One of the best ways to get a great set of pots is to register for them, which also may be the most economical way. That’s because pots and pans are now are status symbols and can cost some serious coin. They’re investment pieces worth investing in only if you really enjoy cooking or are serious about taking it up. As Joan Cusack said to Melanie Griffith in “Working Girl,” “Sometimes I sing and dance around the house in my underwear. Doesn't make me Madonna. Never will.” A set of nice pots won’t make you Wolfgang Puck, but if you’re an okay cook, they’ll help you become a better one.

Culinary professionals and foodies love the form-follows-function industrial aesthetic and near indestructibility of truly fine pieces. Pittsburgh-based All-Clad Metalcrafters produces what many consider to be the ne plus ultra of high-end cookware.

Bill Groll, All-Clad’s VP of Product Development, lives for maximizing his cookware’s strength, ductility and thermal conductivity and getting “the most optimized performance.” Take stainless steel. His “304 stainless steel” has to meet specifications in terms of grain size, texture, alloy content and other physical properties and also has to meet “National Standard ISO 9000 (International Organization for Standardization) and ASTM A240 (testing and standards) for all 304 series stainless steel intended for use with food.” All-Clad’s domestic sourcing and manufacturing, he says, is the key to their quality and innovation. “If you’re not daily touching and feeling the product you lose a connection with it, where it’s from and where you can go with it,” he says of a product that is touched by eighty hands along its journey to becoming a pot or pan.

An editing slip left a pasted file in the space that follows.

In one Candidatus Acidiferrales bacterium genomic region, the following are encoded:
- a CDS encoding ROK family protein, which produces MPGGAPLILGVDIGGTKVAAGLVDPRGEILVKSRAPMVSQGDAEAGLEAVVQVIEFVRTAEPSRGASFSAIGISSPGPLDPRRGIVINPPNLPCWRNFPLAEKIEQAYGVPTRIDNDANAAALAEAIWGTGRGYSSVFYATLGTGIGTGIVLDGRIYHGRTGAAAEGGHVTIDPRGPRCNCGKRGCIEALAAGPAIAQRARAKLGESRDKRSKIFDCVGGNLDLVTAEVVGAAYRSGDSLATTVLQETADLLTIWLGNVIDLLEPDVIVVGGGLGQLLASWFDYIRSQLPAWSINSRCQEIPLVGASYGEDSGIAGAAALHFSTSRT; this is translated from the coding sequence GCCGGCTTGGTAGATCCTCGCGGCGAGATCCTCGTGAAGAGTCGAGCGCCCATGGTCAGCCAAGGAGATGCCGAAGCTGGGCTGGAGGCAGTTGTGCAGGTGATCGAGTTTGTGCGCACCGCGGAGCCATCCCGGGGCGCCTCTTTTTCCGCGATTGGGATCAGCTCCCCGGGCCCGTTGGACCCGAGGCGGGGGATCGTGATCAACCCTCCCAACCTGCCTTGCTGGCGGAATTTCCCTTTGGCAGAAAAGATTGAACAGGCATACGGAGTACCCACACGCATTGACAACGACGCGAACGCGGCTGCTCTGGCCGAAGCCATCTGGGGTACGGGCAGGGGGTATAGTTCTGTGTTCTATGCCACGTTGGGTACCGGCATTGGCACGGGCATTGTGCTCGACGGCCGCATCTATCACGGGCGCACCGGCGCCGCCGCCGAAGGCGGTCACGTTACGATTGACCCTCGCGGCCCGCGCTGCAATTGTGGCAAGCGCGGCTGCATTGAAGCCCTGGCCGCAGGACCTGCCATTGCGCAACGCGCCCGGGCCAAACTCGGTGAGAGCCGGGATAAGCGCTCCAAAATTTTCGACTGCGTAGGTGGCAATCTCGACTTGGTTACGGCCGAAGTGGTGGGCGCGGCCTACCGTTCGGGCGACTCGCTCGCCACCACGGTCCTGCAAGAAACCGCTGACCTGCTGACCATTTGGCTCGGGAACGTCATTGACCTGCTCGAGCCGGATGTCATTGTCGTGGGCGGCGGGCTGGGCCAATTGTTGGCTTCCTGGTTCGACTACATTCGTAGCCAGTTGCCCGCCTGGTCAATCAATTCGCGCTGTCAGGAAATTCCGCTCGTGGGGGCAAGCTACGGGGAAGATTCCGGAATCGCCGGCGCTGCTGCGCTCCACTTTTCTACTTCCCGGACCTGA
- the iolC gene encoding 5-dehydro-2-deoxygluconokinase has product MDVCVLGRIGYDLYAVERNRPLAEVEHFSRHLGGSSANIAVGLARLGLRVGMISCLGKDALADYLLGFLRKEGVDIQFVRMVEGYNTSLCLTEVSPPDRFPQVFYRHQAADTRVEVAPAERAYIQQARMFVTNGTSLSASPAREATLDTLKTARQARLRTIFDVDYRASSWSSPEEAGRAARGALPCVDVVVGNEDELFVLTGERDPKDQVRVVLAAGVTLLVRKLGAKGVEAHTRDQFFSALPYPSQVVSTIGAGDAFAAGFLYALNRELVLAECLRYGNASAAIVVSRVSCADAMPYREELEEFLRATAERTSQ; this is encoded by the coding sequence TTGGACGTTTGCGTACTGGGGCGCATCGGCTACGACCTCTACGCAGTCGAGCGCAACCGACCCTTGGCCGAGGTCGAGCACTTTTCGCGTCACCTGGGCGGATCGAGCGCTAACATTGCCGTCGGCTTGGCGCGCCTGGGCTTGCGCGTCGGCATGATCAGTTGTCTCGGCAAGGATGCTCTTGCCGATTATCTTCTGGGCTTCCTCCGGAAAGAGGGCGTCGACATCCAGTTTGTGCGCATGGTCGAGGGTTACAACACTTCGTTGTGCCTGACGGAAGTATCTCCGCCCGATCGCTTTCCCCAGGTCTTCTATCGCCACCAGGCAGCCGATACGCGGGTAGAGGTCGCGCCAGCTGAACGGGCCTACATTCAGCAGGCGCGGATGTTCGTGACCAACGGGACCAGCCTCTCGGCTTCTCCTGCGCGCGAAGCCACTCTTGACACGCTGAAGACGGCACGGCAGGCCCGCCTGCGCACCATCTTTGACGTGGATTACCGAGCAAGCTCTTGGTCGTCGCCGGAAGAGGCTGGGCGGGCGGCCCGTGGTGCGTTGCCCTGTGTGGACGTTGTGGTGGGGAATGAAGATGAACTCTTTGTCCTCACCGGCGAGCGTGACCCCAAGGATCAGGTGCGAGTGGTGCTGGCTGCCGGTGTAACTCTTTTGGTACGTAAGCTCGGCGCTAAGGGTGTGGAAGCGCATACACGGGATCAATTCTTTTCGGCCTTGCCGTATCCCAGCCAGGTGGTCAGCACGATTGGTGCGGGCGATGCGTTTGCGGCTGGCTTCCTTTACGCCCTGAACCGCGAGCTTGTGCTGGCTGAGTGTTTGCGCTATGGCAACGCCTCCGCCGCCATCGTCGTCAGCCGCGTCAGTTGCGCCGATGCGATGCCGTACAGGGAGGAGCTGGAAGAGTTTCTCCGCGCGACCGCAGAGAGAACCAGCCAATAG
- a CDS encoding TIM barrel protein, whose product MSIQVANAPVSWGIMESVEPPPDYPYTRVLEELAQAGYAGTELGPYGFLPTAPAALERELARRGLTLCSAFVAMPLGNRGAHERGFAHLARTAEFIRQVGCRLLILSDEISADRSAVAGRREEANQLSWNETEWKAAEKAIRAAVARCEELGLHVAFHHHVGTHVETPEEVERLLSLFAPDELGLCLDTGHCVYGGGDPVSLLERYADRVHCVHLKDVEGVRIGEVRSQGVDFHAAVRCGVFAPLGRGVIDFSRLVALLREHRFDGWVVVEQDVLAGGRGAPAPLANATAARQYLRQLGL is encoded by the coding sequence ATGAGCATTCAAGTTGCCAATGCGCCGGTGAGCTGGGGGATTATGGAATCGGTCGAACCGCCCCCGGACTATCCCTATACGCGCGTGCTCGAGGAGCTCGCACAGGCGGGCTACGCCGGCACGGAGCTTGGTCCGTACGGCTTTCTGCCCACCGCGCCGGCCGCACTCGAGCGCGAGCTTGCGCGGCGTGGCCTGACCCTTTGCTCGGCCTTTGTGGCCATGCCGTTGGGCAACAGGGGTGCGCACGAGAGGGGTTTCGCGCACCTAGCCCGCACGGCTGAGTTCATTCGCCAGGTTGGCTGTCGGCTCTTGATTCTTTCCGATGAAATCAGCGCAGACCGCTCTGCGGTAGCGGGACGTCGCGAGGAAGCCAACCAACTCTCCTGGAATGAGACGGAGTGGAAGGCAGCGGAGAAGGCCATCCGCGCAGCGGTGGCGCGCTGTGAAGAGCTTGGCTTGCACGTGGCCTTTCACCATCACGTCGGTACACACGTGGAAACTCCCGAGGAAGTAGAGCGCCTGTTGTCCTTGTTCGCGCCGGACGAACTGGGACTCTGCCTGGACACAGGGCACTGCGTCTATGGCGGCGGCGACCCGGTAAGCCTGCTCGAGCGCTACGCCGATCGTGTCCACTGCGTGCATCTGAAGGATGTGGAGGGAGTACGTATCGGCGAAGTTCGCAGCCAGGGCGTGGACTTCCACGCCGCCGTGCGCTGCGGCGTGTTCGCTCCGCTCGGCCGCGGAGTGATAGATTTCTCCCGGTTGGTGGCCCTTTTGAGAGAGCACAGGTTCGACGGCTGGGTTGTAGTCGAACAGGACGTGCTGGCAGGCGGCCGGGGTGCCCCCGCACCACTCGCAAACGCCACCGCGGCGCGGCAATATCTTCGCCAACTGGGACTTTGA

Composites are the secret to the company’s cookware. All-Clad founder John Ulam realized that by selecting metals for specific properties, manipulating the ratio of those metals and bonding them together he could create a product greater than the sum of its parts. “The ratio of materials yields performance,” explains Groll. All-Clad is a metallurgist’s utopia, one that’s confusing if you aren’t or have never been a metal enthusiast. Thankfully, Groll is an excellent teacher.

Conductivity is essential to great cookware. Picture a scale, Groll says, with non-conductive ceramic at zero (conducts no heat) at one end and copper at the other end at 100 percent conductivity. Silver and gold are more conductive but are impractical, he says, while copper is the most conductive, commercially available metal. Then, look at various metals’ properties.

Copper at 100% is highly conductive but also very expensive, hard to maintain and doesn’t retain heat. Aluminum at 60% conductivity is lightweight and “has nice thermal behavior” but it’s soft, scratches easily and has a reactive surface. Stainless steel provides a great non-reactive surface that resists wear but its 4% conductivity means some spots are red hot, some you can touch with your finger.